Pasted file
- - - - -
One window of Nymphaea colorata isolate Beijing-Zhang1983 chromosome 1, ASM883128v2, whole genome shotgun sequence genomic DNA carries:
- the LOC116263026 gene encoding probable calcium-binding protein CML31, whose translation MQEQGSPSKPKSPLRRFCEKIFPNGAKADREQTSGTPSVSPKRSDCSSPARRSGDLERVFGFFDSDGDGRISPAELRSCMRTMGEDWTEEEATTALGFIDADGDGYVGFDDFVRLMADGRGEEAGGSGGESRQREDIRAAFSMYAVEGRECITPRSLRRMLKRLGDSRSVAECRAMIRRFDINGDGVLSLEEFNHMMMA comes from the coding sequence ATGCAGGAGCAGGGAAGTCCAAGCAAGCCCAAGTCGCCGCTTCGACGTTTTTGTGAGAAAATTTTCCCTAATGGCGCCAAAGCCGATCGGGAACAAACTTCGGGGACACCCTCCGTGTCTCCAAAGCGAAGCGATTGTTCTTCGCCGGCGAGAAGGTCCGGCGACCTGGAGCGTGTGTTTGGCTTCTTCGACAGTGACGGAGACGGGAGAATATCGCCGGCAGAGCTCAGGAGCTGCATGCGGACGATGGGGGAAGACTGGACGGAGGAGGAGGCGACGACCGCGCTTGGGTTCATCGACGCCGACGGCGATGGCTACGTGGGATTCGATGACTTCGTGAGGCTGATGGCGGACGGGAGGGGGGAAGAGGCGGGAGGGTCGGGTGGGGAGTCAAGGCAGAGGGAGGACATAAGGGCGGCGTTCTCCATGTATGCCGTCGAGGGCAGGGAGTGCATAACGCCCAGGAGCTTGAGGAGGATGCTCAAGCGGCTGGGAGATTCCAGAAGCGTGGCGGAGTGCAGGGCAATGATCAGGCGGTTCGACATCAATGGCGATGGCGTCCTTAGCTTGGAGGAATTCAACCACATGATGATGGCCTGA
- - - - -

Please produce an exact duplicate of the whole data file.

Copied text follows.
One window of Nymphaea colorata isolate Beijing-Zhang1983 chromosome 1, ASM883128v2, whole genome shotgun sequence genomic DNA carries:
- the LOC116263026 gene encoding probable calcium-binding protein CML31, whose translation MQEQGSPSKPKSPLRRFCEKIFPNGAKADREQTSGTPSVSPKRSDCSSPARRSGDLERVFGFFDSDGDGRISPAELRSCMRTMGEDWTEEEATTALGFIDADGDGYVGFDDFVRLMADGRGEEAGGSGGESRQREDIRAAFSMYAVEGRECITPRSLRRMLKRLGDSRSVAECRAMIRRFDINGDGVLSLEEFNHMMMA comes from the coding sequence ATGCAGGAGCAGGGAAGTCCAAGCAAGCCCAAGTCGCCGCTTCGACGTTTTTGTGAGAAAATTTTCCCTAATGGCGCCAAAGCCGATCGGGAACAAACTTCGGGGACACCCTCCGTGTCTCCAAAGCGAAGCGATTGTTCTTCGCCGGCGAGAAGGTCCGGCGACCTGGAGCGTGTGTTTGGCTTCTTCGACAGTGACGGAGACGGGAGAATATCGCCGGCAGAGCTCAGGAGCTGCATGCGGACGATGGGGGAAGACTGGACGGAGGAGGAGGCGACGACCGCGCTTGGGTTCATCGACGCCGACGGCGATGGCTACGTGGGATTCGATGACTTCGTGAGGCTGATGGCGGACGGGAGGGGGGAAGAGGCGGGAGGGTCGGGTGGGGAGTCAAGGCAGAGGGAGGACATAAGGGCGGCGTTCTCCATGTATGCCGTCGAGGGCAGGGAGTGCATAACGCCCAGGAGCTTGAGGAGGATGCTCAAGCGGCTGGGAGATTCCAGAAGCGTGGCGGAGTGCAGGGCAATGATCAGGCGGTTCGACATCAATGGCGATGGCGTCCTTAGCTTGGAGGAATTCAACCACATGATGATGGCCTGA